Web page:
This is your life, little one
By PATTY RYAN, Times Staff Writer
© St. Petersburg Times
published April 26, 2002
HAPPY BIRTHDAY, Lisa Marie.
Your arrival, which should be celebrated, has caused me to brood.
You're the fifth and final child of my longtime friend. This week, doctors closed the door for good, after 14 hours of labor.
"God, if you get me through this, there won't be no more," your Mama promised.
You have thick hair. They say that's why your Mama had heartburn.
Now you wake up from sleep, crying, and feel the pacifier poke at your lips. Welcome to April 23, the first day of your life.
I'm sorry, but there's no turning back. No more so than there was for me 22 years ago, when I stopped my car on Pearl Avenue, south of Gandy, knocked on a door and met the blond-haired, blue-eyed girl who needed a Big Sister.
YOU LIVE in South Tampa. A short drive from your house, mansions lord over Bayshore Beautiful and golf carts dash over tidy greens.
But a few weeks before you were born, someone shot a man in the face in your front yard. Did you hear that loud noise, muffled through your Mama's belly? The police came. They had come before, to break up fights.
"Never a dull moment," says your Mama, resigned.
When your Mama was little, someone put LSD in her Halloween candy, right here in South Tampa.
Years later, your aunt's ex-husband went to prison for rape. Your other aunt, a cashier, faked her abduction from a convenience store to justify stealing money for crack cocaine. Your uncle is in prison for pawning stolen merchandise.
One aunt's friend trades sex for drugs. That was how the guy with the gun wound up in your yard.
YOU MAY NEVER meet your teenage sister or brother. About 10 years ago, the state took them. Not long ago, the girl tried to kill herself. Your Mama read it in a newspaper and it broke her heart. She had two new kids by then.
Your Mama is 33. Before you interrupted, she was getting her GED.
She tries harder than ever to be a good parent.
"I don't lose my cool," she says now. "If I feel myself getting stressed, I walk the other way. I take time out for myself, which I didn't do back then."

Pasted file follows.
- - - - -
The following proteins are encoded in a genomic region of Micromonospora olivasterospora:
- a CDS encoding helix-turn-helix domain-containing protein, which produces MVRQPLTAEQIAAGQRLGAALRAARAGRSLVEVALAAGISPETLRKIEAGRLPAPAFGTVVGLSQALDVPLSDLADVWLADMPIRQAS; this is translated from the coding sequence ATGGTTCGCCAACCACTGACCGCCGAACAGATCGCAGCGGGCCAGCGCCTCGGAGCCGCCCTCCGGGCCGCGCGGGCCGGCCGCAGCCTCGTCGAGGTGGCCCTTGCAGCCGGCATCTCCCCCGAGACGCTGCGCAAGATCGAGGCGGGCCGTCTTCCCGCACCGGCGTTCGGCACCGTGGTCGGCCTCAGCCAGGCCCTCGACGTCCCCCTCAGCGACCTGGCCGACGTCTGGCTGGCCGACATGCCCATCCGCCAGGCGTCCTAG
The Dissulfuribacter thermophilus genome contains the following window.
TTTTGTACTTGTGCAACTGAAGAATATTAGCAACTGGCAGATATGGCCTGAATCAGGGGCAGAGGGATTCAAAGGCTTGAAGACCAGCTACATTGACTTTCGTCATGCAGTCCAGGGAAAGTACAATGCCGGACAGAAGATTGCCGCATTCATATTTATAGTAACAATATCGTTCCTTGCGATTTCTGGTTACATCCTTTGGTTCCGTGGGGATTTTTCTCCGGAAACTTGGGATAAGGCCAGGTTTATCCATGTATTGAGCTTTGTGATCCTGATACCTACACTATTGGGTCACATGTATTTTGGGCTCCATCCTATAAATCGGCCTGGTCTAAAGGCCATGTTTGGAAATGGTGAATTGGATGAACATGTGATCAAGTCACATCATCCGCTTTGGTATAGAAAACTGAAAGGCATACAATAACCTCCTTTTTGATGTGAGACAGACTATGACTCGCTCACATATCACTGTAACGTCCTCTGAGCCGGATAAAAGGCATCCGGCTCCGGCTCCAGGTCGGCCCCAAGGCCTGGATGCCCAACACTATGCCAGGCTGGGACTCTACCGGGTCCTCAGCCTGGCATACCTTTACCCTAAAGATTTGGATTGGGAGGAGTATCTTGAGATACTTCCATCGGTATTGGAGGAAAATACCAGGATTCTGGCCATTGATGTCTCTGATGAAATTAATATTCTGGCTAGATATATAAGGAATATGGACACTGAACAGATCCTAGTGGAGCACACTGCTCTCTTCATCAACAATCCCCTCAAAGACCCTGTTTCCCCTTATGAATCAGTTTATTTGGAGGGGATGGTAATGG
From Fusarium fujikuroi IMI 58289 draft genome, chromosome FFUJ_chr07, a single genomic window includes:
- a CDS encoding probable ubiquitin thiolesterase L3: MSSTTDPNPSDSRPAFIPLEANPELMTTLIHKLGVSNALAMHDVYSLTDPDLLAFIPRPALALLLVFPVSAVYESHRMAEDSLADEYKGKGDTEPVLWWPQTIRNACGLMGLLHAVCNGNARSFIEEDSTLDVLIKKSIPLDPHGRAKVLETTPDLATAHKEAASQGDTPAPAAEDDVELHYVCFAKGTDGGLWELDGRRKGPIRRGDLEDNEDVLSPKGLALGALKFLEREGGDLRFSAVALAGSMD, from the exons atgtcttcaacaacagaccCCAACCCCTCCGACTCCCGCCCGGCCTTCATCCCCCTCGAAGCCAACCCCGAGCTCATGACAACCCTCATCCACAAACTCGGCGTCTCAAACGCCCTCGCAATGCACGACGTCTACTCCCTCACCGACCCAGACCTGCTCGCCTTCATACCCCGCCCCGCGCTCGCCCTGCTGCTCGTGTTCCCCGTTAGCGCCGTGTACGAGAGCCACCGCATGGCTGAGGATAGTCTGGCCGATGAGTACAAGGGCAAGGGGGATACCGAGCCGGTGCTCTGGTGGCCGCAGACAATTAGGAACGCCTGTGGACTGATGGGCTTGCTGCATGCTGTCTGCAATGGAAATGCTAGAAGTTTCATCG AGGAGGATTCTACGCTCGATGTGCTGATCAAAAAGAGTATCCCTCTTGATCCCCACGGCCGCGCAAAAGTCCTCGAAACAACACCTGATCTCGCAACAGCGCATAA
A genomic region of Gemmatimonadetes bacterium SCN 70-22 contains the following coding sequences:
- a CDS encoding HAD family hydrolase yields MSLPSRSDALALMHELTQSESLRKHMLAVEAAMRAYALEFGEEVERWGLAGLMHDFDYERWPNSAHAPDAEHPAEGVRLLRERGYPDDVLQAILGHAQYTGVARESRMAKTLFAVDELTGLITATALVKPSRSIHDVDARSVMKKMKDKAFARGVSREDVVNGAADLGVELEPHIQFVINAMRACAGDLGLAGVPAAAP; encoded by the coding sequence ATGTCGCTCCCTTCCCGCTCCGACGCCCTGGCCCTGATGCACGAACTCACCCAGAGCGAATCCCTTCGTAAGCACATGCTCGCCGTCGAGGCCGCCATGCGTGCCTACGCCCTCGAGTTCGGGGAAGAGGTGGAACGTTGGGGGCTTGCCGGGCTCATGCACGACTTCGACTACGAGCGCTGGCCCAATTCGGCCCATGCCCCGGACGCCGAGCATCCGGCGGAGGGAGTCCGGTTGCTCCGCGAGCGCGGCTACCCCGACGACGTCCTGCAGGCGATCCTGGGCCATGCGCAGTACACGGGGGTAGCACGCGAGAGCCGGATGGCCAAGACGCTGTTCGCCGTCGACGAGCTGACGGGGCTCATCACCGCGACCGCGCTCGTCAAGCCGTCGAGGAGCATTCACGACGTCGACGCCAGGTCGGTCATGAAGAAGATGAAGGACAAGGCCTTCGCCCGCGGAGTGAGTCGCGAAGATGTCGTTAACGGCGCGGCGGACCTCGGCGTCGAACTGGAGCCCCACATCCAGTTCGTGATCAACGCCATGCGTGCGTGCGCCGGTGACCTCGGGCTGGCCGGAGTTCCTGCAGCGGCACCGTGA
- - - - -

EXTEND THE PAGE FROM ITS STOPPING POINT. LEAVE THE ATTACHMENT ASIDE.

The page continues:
LISA MARIE, you no longer have a quiet place of your own.
You share a four-bedroom, one-bath house with eight other people; the eldest, in his 80s. They live off a social security check, food stamps and your Mama's $198-a-month public assistance check.
"Every day, there's some new drama," she says. "We're fighting 'cause there ain't no money. We're fighting cause there ain't no toilet paper. They're fighting this week 'cause there ain't no food."
Babies fall from the sky. When your aunt got pregnant, your Grandma raised the baby girl; the baby girl got pregnant, and now there's a 9-month-old to keep you company.
YOUR DADDY, who drinks too much and drives gas tankers, fights with your Mama, so he's almost never around. Your Grandma steps in to help, never mind her diabetes or the cancer she can't afford to treat.
Your Mama says this about you: "I want her to have a better life than I had."
I'll give you the same words I gave years ago, not that they're strong enough to overcome the family stubbornness: Stay in school. Don't get pregnant. Don't rush into life. It comes fast enough.
You certainly took your time getting here. Maybe that's something. You were nine days late, and people took note.
"That baby don't want to come into this crazy world," your Mama said.
BUT you're here now.
Be on guard.
Make no missteps.
At home, a sister and brother wait for you. They are 4 and 5.
Your Mama is most proud of this singular act of parenting:
"That they've made it as far as they have in life without getting hurt."
She nearly named you Destiny, child.
I think Lisa Marie is just fine.
- Tampa's Kennedy Boulevard was once called Grand Central. Now Grand Central is a weekly City Times column. Writer Patty Ryan can be reached at 226-3382 or email@example.com.
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